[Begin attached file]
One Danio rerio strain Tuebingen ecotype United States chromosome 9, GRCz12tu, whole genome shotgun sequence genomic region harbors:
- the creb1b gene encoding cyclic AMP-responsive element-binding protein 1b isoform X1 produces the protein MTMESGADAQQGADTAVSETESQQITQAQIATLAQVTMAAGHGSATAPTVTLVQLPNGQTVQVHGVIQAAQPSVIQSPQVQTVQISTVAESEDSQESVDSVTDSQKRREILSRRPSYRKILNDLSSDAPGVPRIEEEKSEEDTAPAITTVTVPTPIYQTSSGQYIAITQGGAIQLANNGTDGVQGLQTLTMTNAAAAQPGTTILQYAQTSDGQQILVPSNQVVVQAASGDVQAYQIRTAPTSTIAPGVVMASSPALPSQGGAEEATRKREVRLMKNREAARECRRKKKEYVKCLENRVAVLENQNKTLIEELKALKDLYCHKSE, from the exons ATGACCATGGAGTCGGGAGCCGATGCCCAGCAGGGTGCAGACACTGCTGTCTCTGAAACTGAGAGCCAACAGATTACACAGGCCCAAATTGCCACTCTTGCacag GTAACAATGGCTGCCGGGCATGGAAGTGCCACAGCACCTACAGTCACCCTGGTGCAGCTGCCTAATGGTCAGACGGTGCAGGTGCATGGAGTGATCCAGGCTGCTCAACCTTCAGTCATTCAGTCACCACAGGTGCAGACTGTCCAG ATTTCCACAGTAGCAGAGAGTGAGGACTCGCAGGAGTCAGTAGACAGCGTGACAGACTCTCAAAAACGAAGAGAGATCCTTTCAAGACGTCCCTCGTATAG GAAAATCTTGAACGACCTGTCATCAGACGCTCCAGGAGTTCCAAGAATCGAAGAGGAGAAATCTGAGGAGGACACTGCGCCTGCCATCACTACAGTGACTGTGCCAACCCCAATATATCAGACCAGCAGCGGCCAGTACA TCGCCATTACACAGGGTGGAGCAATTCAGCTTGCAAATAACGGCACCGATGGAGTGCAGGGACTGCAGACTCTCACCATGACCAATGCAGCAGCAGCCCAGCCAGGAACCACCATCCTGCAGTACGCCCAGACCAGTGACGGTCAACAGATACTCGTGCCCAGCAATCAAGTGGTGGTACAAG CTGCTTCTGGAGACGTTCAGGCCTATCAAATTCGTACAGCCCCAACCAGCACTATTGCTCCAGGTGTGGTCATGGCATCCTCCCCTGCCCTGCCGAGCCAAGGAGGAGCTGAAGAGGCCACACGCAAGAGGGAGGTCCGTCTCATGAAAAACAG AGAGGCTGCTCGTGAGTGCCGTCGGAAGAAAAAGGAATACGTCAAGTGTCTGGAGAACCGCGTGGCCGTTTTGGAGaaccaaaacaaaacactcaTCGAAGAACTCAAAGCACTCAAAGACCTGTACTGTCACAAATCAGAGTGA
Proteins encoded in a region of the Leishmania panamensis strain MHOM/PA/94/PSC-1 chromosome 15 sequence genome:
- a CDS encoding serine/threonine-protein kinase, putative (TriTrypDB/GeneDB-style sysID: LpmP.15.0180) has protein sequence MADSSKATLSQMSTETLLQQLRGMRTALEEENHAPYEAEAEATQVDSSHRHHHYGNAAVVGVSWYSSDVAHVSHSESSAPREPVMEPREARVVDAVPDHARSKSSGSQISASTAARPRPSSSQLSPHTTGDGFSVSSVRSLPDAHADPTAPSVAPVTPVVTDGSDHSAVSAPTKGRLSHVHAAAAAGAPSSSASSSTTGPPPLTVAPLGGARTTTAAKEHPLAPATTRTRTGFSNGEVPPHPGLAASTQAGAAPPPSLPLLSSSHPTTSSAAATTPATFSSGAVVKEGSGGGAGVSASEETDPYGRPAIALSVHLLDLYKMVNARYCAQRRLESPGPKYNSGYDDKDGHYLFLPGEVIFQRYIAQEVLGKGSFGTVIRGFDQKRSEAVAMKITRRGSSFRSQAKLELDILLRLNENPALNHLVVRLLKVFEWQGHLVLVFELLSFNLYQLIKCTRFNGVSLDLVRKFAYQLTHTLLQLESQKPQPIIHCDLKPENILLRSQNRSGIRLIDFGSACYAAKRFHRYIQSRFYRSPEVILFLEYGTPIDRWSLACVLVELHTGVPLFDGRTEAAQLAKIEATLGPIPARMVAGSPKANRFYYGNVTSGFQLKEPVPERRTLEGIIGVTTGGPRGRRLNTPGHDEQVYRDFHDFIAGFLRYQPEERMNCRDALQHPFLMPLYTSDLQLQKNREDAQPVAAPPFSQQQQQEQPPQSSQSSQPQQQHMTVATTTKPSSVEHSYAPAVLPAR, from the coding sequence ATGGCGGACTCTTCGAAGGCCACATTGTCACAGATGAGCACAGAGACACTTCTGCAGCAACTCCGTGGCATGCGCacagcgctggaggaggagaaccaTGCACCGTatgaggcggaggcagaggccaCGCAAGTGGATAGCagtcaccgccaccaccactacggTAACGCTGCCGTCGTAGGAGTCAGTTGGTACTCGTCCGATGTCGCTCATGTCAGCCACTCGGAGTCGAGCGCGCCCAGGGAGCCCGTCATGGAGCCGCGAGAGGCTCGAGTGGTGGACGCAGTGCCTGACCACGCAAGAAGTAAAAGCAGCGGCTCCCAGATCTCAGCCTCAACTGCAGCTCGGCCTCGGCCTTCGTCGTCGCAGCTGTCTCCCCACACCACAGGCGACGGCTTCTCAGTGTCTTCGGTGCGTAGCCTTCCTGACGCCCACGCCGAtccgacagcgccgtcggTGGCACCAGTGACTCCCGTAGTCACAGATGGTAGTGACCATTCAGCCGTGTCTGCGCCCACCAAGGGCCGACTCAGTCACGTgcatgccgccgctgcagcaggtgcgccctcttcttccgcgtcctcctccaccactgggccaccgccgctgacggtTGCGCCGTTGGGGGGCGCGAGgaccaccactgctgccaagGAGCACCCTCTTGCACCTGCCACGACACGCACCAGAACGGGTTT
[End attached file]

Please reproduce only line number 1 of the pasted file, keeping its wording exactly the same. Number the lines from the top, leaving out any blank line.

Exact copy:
One Danio rerio strain Tuebingen ecotype United States chromosome 9, GRCz12tu, whole genome shotgun sequence genomic region harbors: